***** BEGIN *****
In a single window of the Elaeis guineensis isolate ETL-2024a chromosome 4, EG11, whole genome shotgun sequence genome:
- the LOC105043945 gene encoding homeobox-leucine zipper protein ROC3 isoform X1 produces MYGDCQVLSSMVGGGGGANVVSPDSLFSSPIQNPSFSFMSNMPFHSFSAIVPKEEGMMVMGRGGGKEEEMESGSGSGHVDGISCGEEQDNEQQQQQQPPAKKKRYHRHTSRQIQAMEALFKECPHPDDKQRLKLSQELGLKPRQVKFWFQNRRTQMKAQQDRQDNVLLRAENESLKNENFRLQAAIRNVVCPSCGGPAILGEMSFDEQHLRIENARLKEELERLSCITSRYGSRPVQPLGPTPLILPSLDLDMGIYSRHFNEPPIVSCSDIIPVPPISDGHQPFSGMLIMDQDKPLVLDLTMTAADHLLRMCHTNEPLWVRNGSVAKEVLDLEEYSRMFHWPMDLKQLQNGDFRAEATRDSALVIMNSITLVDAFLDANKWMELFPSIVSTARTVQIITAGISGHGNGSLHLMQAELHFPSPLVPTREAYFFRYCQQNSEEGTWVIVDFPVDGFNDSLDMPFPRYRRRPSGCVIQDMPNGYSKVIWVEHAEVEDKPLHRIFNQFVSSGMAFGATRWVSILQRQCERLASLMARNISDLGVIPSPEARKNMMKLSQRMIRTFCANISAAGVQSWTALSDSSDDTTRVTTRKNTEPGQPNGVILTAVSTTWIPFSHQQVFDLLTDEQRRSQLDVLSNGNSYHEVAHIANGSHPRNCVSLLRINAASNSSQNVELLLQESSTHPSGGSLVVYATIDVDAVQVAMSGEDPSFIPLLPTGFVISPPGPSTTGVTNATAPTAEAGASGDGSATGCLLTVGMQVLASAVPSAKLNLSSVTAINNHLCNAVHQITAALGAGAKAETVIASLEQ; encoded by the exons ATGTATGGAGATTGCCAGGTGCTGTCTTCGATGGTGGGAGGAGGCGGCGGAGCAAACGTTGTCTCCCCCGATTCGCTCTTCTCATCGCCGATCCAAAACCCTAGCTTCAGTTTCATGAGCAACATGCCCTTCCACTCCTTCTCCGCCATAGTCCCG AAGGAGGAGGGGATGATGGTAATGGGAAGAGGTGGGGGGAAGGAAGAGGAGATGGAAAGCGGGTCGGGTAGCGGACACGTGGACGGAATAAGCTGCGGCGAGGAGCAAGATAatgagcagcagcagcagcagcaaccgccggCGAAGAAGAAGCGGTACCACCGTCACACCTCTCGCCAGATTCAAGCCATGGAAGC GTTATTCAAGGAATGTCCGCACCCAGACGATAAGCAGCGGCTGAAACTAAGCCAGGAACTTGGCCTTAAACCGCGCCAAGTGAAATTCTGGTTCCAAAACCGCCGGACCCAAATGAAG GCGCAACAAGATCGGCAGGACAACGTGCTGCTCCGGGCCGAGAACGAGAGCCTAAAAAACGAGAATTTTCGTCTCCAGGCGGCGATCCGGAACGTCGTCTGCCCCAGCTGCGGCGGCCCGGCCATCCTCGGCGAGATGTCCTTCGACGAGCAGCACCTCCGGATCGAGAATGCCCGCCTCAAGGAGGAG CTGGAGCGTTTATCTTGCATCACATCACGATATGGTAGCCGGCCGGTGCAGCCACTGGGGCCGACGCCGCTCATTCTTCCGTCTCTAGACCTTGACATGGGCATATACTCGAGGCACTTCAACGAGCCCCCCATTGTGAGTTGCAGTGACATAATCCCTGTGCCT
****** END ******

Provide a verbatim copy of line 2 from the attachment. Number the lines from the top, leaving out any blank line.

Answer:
- the LOC105043945 gene encoding homeobox-leucine zipper protein ROC3 isoform X1 produces MYGDCQVLSSMVGGGGGANVVSPDSLFSSPIQNPSFSFMSNMPFHSFSAIVPKEEGMMVMGRGGGKEEEMESGSGSGHVDGISCGEEQDNEQQQQQQPPAKKKRYHRHTSRQIQAMEALFKECPHPDDKQRLKLSQELGLKPRQVKFWFQNRRTQMKAQQDRQDNVLLRAENESLKNENFRLQAAIRNVVCPSCGGPAILGEMSFDEQHLRIENARLKEELERLSCITSRYGSRPVQPLGPTPLILPSLDLDMGIYSRHFNEPPIVSCSDIIPVPPISDGHQPFSGMLIMDQDKPLVLDLTMTAADHLLRMCHTNEPLWVRNGSVAKEVLDLEEYSRMFHWPMDLKQLQNGDFRAEATRDSALVIMNSITLVDAFLDANKWMELFPSIVSTARTVQIITAGISGHGNGSLHLMQAELHFPSPLVPTREAYFFRYCQQNSEEGTWVIVDFPVDGFNDSLDMPFPRYRRRPSGCVIQDMPNGYSKVIWVEHAEVEDKPLHRIFNQFVSSGMAFGATRWVSILQRQCERLASLMARNISDLGVIPSPEARKNMMKLSQRMIRTFCANISAAGVQSWTALSDSSDDTTRVTTRKNTEPGQPNGVILTAVSTTWIPFSHQQVFDLLTDEQRRSQLDVLSNGNSYHEVAHIANGSHPRNCVSLLRINAASNSSQNVELLLQESSTHPSGGSLVVYATIDVDAVQVAMSGEDPSFIPLLPTGFVISPPGPSTTGVTNATAPTAEAGASGDGSATGCLLTVGMQVLASAVPSAKLNLSSVTAINNHLCNAVHQITAALGAGAKAETVIASLEQ; encoded by the exons ATGTATGGAGATTGCCAGGTGCTGTCTTCGATGGTGGGAGGAGGCGGCGGAGCAAACGTTGTCTCCCCCGATTCGCTCTTCTCATCGCCGATCCAAAACCCTAGCTTCAGTTTCATGAGCAACATGCCCTTCCACTCCTTCTCCGCCATAGTCCCG AAGGAGGAGGGGATGATGGTAATGGGAAGAGGTGGGGGGAAGGAAGAGGAGATGGAAAGCGGGTCGGGTAGCGGACACGTGGACGGAATAAGCTGCGGCGAGGAGCAAGATAatgagcagcagcagcagcagcaaccgccggCGAAGAAGAAGCGGTACCACCGTCACACCTCTCGCCAGATTCAAGCCATGGAAGC GTTATTCAAGGAATGTCCGCACCCAGACGATAAGCAGCGGCTGAAACTAAGCCAGGAACTTGGCCTTAAACCGCGCCAAGTGAAATTCTGGTTCCAAAACCGCCGGACCCAAATGAAG GCGCAACAAGATCGGCAGGACAACGTGCTGCTCCGGGCCGAGAACGAGAGCCTAAAAAACGAGAATTTTCGTCTCCAGGCGGCGATCCGGAACGTCGTCTGCCCCAGCTGCGGCGGCCCGGCCATCCTCGGCGAGATGTCCTTCGACGAGCAGCACCTCCGGATCGAGAATGCCCGCCTCAAGGAGGAG CTGGAGCGTTTATCTTGCATCACATCACGATATGGTAGCCGGCCGGTGCAGCCACTGGGGCCGACGCCGCTCATTCTTCCGTCTCTAGACCTTGACATGGGCATATACTCGAGGCACTTCAACGAGCCCCCCATTGTGAGTTGCAGTGACATAATCCCTGTGCCT